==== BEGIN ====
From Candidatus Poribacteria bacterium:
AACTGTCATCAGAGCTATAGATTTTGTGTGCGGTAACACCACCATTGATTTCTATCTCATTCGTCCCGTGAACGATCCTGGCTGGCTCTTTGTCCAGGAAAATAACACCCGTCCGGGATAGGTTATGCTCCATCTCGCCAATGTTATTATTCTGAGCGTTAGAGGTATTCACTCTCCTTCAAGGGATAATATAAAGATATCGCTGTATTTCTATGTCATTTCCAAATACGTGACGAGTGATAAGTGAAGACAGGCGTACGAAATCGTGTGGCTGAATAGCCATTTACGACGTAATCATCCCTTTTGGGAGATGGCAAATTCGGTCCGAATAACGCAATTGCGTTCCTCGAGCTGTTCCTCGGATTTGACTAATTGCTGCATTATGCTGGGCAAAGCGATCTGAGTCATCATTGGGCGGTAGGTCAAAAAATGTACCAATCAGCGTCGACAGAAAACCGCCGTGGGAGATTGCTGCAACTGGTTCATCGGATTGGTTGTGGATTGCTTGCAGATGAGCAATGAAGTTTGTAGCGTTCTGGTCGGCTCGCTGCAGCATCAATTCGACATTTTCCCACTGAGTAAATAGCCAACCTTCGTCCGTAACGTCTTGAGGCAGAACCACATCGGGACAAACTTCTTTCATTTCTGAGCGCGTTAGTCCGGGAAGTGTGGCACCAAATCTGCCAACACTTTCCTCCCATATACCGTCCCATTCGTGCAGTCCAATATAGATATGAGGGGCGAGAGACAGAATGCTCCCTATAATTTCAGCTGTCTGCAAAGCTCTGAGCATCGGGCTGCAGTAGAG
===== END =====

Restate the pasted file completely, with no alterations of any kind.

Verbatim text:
From Candidatus Poribacteria bacterium:
AACTGTCATCAGAGCTATAGATTTTGTGTGCGGTAACACCACCATTGATTTCTATCTCATTCGTCCCGTGAACGATCCTGGCTGGCTCTTTGTCCAGGAAAATAACACCCGTCCGGGATAGGTTATGCTCCATCTCGCCAATGTTATTATTCTGAGCGTTAGAGGTATTCACTCTCCTTCAAGGGATAATATAAAGATATCGCTGTATTTCTATGTCATTTCCAAATACGTGACGAGTGATAAGTGAAGACAGGCGTACGAAATCGTGTGGCTGAATAGCCATTTACGACGTAATCATCCCTTTTGGGAGATGGCAAATTCGGTCCGAATAACGCAATTGCGTTCCTCGAGCTGTTCCTCGGATTTGACTAATTGCTGCATTATGCTGGGCAAAGCGATCTGAGTCATCATTGGGCGGTAGGTCAAAAAATGTACCAATCAGCGTCGACAGAAAACCGCCGTGGGAGATTGCTGCAACTGGTTCATCGGATTGGTTGTGGATTGCTTGCAGATGAGCAATGAAGTTTGTAGCGTTCTGGTCGGCTCGCTGCAGCATCAATTCGACATTTTCCCACTGAGTAAATAGCCAACCTTCGTCCGTAACGTCTTGAGGCAGAACCACATCGGGACAAACTTCTTTCATTTCTGAGCGCGTTAGTCCGGGAAGTGTGGCACCAAATCTGCCAACACTTTCCTCCCATATACCGTCCCATTCGTGCAGTCCAATATAGATATGAGGGGCGAGAGACAGAATGCTCCCTATAATTTCAGCTGTCTGCAAAGCTCTGAGCATCGGGCTGCAGTAGAG